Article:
It occurred to me today that it might be almost predictable that I would like the Eee PC– it’s basically the ukulele of laptops. It’s small, portable, fun, and when you pull one out in front of people, their responses are usually either astonishment or amusement. It’s just so tiny! Some images to try to give a sense of scale:

Asus eee 901This is my Eee atop my 17″ Toshiba laptop, along with a pack of Bicycle playing cards. As you can tell, my Toshiba could eat my Eee. This is, of course, the entire point of the Eee. Weighing less than than two and a half pounds and only nine inches wide, the thing is extremely portable. It’s about the size of a leather-bound day planner.

Asus eee 901While its small size is the chief selling point of the Eee PC, it’s also one of its drawbacks. I’ve seen many reviews that say the keyboard is simply too small for an adult male. There’s some truth to this, but I take issue at the same time. I have to take this back to the ukulele comparison, here. It’s a reoccurring issue for beginners on ukuleles– the belief that having large fingers will make it impossible to play a small soprano uke. However, this just isn’t true. Once your fingers learn where to go, you can play the smaller uke. If a man the size of Israel Kamakawiwo’ole can play the ukulele, size is no excuse.

That said, I wouldn’t chose my Eee as my computer of choice for writing a seminar paper or writing a CSS style sheet from scratch. The smaller size makes touch-typing much more difficult, especially if you’re going to be (as I assume most users will) switching back and forth between it and regular-sized keyboards. The smaller keys do mean a few more slips of the fingers, and the compressed size also means making some sacrifices or compromises. The biggest example of this is the right shift key, which is the same size as (and directly to the left of) the up arrow– and this can create some very inconvenient typos.

Overall, though, I’m very happy with the purchase. This computer fits my needs– it was under five hundred dollars, it fits (with plenty of room for chords, a book or two, pens, etc.) in my man-purse, and the solid-state hard drive eases my mind about the occasional bump or thump it might get as I carry it around. It’s the perfect size to strap on my back and bike to class, to take to meetings or trips to libraries or archives. 20 gigs of memory isn’t the most, but it’s plenty for a secondary computer that you use primarily for webaps. (And the fact that it comes with an equal amount of online storage is awesome.)

Asus eee 901And it’s wicked fast. Like, seriously fast. Puts my theoretically much better main laptop to shame. In the default “easy mode” (pictured at left) it boots impossibly fast– a matter of seconds, and does it almost silently, too. The tabbed system of the easy mode is super-intuitive and simple– it looks almost like a toy or a computer that your grandmother could understand. But it’s slightly buggy, occasionally and inexplicably losing an icon. And on top of that, it doesn’t take full advantage of the KDE/Xandros Linux machine you’ve purchased. There’s not even an icon for the terminal window or Konqueror (two of the more powerful pieces of software on the thing, really…) in easy mode.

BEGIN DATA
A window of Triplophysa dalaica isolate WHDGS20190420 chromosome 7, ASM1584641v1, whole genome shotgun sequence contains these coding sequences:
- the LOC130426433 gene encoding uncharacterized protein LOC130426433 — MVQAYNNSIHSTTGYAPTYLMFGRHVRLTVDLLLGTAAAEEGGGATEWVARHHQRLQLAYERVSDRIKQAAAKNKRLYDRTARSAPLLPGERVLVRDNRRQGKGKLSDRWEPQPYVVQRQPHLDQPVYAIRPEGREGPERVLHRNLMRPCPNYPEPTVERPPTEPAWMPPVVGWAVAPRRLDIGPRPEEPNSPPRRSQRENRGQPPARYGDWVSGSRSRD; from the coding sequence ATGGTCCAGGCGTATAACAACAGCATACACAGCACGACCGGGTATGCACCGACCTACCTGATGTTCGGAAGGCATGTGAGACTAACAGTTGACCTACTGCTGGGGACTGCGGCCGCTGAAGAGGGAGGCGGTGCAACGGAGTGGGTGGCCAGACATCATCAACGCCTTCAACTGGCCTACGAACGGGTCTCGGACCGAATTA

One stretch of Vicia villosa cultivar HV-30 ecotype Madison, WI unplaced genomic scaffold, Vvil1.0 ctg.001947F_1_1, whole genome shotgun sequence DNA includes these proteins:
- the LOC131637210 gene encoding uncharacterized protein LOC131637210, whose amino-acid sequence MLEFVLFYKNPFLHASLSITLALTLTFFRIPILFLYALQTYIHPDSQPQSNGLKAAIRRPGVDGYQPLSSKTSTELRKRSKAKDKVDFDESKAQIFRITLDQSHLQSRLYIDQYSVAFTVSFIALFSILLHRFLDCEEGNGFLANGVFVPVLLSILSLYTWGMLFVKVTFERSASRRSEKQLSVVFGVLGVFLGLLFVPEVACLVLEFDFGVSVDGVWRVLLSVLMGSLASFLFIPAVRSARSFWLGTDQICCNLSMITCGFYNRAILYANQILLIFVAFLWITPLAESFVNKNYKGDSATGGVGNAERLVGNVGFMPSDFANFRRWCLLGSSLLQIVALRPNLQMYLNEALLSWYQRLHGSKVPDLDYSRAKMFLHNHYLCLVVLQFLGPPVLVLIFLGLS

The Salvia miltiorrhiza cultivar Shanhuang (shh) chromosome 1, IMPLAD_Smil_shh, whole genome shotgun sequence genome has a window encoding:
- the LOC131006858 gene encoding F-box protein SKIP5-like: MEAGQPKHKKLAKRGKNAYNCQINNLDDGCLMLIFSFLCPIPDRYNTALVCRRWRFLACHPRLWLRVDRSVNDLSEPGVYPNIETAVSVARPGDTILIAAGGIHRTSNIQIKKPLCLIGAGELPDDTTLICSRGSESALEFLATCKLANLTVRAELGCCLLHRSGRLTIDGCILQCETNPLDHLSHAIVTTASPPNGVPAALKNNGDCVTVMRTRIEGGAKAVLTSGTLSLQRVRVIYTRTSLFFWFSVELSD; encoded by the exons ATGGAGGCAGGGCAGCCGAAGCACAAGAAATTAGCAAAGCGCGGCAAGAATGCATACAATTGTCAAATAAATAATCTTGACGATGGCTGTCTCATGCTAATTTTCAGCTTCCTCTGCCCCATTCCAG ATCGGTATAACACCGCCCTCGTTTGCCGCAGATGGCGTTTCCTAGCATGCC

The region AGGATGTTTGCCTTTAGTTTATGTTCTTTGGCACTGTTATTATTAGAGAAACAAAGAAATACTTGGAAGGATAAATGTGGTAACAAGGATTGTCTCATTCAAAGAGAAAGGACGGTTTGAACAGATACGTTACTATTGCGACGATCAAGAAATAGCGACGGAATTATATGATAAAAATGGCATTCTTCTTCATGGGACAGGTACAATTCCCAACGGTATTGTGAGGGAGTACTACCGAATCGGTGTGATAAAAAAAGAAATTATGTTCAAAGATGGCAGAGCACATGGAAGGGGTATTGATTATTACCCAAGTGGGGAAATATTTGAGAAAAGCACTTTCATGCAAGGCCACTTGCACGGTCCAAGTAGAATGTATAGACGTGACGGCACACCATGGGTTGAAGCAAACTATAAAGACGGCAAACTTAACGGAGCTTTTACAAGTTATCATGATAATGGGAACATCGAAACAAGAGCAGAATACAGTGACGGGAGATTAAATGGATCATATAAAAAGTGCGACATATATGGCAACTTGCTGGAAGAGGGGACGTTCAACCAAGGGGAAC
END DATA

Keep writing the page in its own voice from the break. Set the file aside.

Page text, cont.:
Asus eee 901I bought the Linux machine– you can purchase it with Windows XP if you’re more comfortable with that– for a reason. I’m not a huge fan of Leopard or Vista, and I knew that this means I’m going to want to start learning Linux. This is where the Advanced Desktop Mode (which you can see to the right) comes in.

At first I was confused why the folks at Asus didn’t just include the full desktop mode on the computer as a default– anyone who’s going to be buying a Linux-powered mini web machine like this is going to want to take full geeky advantage of it. But once I worked up the nerve to go under the hood, I found that it wasn’t that hard to install (although there is a little extra script editing for the 900 series due to a conflict that I don’t really understand as a Linux newbie). And the process of installing and activating the desktop got me (as an absolute beginner) familiar with some of the more important programs– the terminal window, Synaptic, and Kate. I feel more empowered and encouraged to look into expanding and altering the thing now that I understand how to get around, and have seen some basic commands in action.

Next step: upgrading to Openoffice 3, installing XAMP, and finding a good compatible Twitter client.

Overall, for the price, this thing can’t be matched. I’ve played around with the MacBook Air, and while it’s got more memory and power, it felt like it was going to snap in my hands. Plus, it costs three or four times as much and takes up more room in a bag. I’d recommend it to anyone who wants a small, portable laptop. If you’re like me, and do ninety percent of your work online, anyway, the relatively small memory shouldn’t be a problem. The battery life isn’t the stuff of dreams, but it’s probably the longest of any laptop I’ve had. You’re not going to write your dissertation or your novel on this thing, but I imagine it’d be a lifesaver on research trips or conferences.